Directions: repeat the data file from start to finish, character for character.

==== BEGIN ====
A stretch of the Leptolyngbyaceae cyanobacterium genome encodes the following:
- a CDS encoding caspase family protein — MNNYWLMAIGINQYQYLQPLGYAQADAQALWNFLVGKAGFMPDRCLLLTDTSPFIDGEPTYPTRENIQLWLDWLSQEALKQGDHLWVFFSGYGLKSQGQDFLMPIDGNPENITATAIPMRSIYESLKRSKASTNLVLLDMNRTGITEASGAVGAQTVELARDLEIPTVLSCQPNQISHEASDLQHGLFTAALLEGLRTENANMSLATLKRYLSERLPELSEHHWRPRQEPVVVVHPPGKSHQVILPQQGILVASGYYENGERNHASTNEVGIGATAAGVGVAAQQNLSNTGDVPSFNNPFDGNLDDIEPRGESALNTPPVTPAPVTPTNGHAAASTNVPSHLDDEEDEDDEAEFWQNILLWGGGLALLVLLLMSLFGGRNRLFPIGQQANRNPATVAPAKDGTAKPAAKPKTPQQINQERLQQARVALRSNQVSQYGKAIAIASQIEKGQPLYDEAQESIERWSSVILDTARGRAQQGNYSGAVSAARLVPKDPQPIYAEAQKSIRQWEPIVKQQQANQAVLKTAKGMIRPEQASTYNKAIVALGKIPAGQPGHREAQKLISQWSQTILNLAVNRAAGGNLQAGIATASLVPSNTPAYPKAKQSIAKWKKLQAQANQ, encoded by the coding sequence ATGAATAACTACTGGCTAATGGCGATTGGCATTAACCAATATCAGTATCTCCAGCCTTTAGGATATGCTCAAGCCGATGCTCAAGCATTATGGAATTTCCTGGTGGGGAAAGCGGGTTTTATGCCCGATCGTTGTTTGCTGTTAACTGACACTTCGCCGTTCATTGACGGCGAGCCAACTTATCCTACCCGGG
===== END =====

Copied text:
A stretch of the Leptolyngbyaceae cyanobacterium genome encodes the following:
- a CDS encoding caspase family protein — MNNYWLMAIGINQYQYLQPLGYAQADAQALWNFLVGKAGFMPDRCLLLTDTSPFIDGEPTYPTRENIQLWLDWLSQEALKQGDHLWVFFSGYGLKSQGQDFLMPIDGNPENITATAIPMRSIYESLKRSKASTNLVLLDMNRTGITEASGAVGAQTVELARDLEIPTVLSCQPNQISHEASDLQHGLFTAALLEGLRTENANMSLATLKRYLSERLPELSEHHWRPRQEPVVVVHPPGKSHQVILPQQGILVASGYYENGERNHASTNEVGIGATAAGVGVAAQQNLSNTGDVPSFNNPFDGNLDDIEPRGESALNTPPVTPAPVTPTNGHAAASTNVPSHLDDEEDEDDEAEFWQNILLWGGGLALLVLLLMSLFGGRNRLFPIGQQANRNPATVAPAKDGTAKPAAKPKTPQQINQERLQQARVALRSNQVSQYGKAIAIASQIEKGQPLYDEAQESIERWSSVILDTARGRAQQGNYSGAVSAARLVPKDPQPIYAEAQKSIRQWEPIVKQQQANQAVLKTAKGMIRPEQASTYNKAIVALGKIPAGQPGHREAQKLISQWSQTILNLAVNRAAGGNLQAGIATASLVPSNTPAYPKAKQSIAKWKKLQAQANQ, encoded by the coding sequence ATGAATAACTACTGGCTAATGGCGATTGGCATTAACCAATATCAGTATCTCCAGCCTTTAGGATATGCTCAAGCCGATGCTCAAGCATTATGGAATTTCCTGGTGGGGAAAGCGGGTTTTATGCCCGATCGTTGTTTGCTGTTAACTGACACTTCGCCGTTCATTGACGGCGAGCCAACTTATCCTACCCGGG